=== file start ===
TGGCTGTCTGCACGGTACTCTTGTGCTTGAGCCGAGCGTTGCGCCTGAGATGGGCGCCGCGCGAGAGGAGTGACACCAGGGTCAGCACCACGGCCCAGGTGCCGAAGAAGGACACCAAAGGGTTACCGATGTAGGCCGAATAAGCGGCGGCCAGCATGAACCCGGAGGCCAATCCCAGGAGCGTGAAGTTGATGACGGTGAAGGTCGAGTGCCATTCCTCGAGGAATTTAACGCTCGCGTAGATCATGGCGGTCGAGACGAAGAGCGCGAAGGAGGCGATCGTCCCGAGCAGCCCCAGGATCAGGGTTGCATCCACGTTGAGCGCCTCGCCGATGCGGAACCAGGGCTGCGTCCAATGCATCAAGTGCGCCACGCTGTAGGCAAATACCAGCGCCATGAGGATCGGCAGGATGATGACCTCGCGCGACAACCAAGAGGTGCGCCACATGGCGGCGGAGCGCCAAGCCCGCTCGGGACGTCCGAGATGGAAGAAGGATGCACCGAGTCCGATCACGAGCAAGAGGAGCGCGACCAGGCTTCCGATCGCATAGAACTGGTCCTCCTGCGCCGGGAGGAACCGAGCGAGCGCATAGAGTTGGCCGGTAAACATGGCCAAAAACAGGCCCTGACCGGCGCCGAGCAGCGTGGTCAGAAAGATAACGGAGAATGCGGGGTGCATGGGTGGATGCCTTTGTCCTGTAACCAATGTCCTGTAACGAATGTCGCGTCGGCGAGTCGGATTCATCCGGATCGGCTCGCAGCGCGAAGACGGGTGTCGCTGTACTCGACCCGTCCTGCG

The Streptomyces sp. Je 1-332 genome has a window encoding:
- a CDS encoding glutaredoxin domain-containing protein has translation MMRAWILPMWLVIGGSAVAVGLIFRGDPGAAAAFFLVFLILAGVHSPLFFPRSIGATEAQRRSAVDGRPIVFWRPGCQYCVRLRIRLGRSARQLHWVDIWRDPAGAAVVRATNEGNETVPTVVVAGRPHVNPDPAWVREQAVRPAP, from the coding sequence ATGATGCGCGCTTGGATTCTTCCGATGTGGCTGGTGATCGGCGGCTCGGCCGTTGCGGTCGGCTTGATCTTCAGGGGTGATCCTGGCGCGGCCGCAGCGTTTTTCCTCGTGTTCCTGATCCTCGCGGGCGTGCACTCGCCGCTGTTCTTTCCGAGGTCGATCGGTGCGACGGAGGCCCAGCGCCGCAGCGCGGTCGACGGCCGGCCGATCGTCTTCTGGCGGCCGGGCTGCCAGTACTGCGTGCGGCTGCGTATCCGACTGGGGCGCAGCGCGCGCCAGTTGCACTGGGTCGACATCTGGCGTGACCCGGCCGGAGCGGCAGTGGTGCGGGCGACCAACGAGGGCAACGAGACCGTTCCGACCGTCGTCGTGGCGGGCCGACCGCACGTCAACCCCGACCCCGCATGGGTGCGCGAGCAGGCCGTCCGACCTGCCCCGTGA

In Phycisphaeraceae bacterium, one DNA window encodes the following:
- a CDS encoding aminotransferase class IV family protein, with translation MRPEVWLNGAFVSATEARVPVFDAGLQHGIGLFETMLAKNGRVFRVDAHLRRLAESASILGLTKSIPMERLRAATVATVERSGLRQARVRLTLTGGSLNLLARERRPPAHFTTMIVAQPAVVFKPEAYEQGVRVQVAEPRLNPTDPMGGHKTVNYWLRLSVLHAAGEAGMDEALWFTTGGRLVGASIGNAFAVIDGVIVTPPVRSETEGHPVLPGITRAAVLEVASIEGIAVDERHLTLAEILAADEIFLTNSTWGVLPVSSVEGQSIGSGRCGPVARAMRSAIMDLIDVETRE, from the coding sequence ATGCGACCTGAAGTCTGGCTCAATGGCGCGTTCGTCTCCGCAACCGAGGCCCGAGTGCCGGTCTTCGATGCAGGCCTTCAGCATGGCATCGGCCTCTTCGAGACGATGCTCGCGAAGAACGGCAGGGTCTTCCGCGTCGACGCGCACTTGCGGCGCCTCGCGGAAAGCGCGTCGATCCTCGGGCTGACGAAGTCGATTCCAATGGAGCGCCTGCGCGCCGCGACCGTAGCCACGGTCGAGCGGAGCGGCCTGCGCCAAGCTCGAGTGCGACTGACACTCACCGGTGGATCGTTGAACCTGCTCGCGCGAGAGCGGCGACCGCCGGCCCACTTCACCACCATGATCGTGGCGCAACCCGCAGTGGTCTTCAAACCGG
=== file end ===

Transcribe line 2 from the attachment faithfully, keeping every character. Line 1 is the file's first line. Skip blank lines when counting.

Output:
The Streptomyces sp. Je 1-332 genome has a window encoding: